As the name Guardian Angels suggests, these rescuers are trained to protect. “Most people don’t even know who we are, but we specialize in problem solving in very dynamic environments,” said Brandon Daugherty, space medical contingency specialist with the 45th Operations Group’s Detachment 3. “There are only about 500 pararescue specialists worldwide. We are fully qualified paramedics, and able to perform field surgery, if necessary.”  While NASA’s strategy for CCP is to have the commercial partners to provide end-to-end crew transportation services, it was determined to be more effective and efficient to rely on the DOD for contingency rescue because of their unique capabilities.

Pararecue specialists have evolved their military capabilities to help the commercial partners and NASA. “We’re the only force equipped to do global, worldwide rescue and recovery in any climate. Whether it’s the top of a mountain or the bottom of the ocean, we can get there,” said Daugherty.

Mosteller’s team executed the first joint rescue training development exercise in August 2017, which involved more than 200 individuals from NASA, the U.S. Armed Forces and SpaceX crew recovery teams. This event marked the first open ocean astronaut rescue training development exercise with a commercial spacecraft off the eastern coast of Florida. NASA and the DOD conducted similar exercises for the Gemini, Apollo and Space Shuttle Programs.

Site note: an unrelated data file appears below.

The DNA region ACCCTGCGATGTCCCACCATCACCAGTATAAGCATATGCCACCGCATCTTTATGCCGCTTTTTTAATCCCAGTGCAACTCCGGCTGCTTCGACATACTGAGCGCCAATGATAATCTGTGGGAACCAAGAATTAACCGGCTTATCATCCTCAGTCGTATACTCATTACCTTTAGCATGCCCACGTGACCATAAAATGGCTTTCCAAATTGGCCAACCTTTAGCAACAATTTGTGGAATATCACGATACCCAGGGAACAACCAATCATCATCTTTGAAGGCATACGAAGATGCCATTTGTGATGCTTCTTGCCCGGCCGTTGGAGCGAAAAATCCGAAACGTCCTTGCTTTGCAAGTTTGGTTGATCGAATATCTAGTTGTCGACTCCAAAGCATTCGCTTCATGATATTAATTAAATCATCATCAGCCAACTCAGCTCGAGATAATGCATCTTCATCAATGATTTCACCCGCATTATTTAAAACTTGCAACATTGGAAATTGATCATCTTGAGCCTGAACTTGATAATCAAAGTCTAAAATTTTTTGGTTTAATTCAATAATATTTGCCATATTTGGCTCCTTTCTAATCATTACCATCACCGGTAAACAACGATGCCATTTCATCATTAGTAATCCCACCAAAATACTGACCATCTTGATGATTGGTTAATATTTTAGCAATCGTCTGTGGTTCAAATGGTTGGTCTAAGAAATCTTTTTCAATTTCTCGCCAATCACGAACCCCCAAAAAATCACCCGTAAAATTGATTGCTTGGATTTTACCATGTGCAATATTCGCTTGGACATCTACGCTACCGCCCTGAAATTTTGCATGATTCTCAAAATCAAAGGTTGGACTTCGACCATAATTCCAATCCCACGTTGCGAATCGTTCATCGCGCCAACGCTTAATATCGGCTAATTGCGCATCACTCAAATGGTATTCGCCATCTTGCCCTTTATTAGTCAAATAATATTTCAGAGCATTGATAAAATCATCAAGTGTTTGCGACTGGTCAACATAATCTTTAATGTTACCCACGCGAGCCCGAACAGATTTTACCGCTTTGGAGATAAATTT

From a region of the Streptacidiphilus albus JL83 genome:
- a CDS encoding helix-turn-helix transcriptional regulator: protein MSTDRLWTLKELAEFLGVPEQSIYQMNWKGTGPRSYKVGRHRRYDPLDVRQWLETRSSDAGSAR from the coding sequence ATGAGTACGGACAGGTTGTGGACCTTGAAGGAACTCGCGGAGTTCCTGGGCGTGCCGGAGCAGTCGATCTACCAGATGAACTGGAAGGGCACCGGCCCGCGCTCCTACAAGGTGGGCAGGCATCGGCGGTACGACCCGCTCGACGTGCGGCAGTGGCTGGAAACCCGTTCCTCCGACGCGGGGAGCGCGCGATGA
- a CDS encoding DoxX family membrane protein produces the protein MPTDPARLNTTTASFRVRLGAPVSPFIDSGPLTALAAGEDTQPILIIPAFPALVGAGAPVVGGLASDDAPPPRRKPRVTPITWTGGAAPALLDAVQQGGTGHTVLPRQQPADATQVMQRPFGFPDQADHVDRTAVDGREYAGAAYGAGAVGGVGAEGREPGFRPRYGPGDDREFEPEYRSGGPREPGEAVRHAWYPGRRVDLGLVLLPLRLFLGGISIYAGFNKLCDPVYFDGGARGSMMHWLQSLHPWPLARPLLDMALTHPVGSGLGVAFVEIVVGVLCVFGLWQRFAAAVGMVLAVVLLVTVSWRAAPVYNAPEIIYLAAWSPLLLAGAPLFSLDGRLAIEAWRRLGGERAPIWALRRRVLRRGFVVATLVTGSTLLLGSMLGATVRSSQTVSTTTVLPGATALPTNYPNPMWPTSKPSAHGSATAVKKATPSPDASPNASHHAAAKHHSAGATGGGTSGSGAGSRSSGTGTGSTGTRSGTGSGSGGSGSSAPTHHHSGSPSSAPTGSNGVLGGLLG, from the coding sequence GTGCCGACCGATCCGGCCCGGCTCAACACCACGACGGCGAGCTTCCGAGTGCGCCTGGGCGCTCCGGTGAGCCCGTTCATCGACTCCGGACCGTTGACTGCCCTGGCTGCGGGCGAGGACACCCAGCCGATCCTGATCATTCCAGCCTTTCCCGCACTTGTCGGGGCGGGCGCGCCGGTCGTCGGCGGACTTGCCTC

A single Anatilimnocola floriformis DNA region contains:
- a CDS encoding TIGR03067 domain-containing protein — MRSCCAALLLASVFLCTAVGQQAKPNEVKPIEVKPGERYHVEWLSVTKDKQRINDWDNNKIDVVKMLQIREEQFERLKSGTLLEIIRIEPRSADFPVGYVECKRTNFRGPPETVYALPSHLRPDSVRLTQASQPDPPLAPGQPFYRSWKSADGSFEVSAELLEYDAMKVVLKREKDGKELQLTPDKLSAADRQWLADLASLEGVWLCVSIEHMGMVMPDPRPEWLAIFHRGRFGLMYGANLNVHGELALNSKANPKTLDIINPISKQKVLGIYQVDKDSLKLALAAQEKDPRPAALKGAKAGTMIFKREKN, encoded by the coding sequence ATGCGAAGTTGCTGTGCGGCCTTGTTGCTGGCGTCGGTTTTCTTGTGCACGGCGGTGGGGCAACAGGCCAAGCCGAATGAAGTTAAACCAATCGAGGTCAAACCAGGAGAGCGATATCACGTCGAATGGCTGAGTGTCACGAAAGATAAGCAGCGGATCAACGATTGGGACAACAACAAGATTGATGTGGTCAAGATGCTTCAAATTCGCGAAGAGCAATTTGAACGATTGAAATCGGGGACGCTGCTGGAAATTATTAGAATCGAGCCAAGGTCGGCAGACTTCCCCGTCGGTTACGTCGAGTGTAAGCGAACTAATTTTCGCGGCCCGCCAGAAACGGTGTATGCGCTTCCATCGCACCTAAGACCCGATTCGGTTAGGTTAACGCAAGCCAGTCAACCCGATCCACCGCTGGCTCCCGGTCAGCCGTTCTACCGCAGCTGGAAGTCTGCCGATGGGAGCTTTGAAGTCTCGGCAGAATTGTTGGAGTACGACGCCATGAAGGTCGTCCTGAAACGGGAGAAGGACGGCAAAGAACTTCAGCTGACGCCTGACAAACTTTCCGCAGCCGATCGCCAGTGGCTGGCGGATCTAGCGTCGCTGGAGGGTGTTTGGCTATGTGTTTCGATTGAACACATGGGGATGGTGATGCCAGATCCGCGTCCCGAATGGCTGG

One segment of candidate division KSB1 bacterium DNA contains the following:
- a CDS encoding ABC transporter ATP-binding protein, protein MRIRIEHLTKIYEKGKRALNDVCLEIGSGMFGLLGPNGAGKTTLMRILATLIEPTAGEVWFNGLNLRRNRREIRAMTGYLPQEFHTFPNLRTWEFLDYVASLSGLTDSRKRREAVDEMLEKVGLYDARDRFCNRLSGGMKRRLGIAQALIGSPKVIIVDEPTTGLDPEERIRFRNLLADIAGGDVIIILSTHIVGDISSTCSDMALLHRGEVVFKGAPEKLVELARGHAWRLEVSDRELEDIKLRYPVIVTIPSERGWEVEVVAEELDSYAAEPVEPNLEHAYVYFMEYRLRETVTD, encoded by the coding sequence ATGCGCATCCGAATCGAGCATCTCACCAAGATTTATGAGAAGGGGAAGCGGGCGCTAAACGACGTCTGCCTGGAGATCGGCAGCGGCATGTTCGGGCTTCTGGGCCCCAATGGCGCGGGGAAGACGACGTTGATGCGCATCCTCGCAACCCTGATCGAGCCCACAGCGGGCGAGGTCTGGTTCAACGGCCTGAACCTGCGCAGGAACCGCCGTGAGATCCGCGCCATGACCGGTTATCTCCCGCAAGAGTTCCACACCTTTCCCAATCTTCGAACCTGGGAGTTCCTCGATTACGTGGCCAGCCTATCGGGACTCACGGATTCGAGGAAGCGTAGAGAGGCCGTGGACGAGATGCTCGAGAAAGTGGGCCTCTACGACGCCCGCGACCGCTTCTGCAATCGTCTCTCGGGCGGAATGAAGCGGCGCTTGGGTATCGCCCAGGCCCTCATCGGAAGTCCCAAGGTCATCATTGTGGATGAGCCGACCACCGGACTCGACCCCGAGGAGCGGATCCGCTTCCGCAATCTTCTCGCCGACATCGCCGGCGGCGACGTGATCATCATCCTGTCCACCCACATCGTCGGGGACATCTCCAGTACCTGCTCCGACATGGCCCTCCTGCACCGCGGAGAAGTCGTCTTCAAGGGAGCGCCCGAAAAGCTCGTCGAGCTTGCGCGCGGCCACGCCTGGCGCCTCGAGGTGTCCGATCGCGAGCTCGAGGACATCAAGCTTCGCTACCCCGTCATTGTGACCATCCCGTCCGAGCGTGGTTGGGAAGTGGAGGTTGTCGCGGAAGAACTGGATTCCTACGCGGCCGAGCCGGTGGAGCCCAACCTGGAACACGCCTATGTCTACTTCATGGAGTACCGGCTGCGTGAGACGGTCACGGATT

The exercise involved multiple marine and air platforms including a U.S. Coast Guard ship, a C-17 aircraft and crew, several support boats and a SpaceX Crew Dragon mockup as well as ground support equipment shared with NASA’s Orion Program. The team used the test to develop specific rescue procedures and plans, including how mitigate potential hazards while entering the spacecraft and safely remove the crew. Since then, rescue and recovery teams for both SpaceX and Boeing have continued to work with NASA and DOD to refine their processes, and have kept pace with the training schedule.

NASA intends to perform a similar open ocean activity with Boeing using the company’s water recovery trainer this fall. Even though Boeing’s Starliner was designed for land-based returns, and although landing in the water is unlikely, it’s critical for teams to practice a variety of landing scenarios. In May, Boeing and pararescue specialists will be practicing water landing scenarios, including crew extraction and equipment interfaces, using a mockup of the Starliner at Johnson Space Center in Houston.

“Pararescue has been a part of the space mission from the beginning. It’s extremely patriotic, so I’m honored to be part of this mission,” said Daugherty.

  • ThomasLMatula

    1965 called and they want their space program back, in the 21st Century you should be landing on the land. The good news is that all the destroyers now have deck areas for landing helicopters, making it easier to stow the capsules.

  • passinglurker

    As long as you launch over water there will be a need.

    Not to mention mission abort scenarios where you don’t have time to wait for your landing site to align before deorbiting.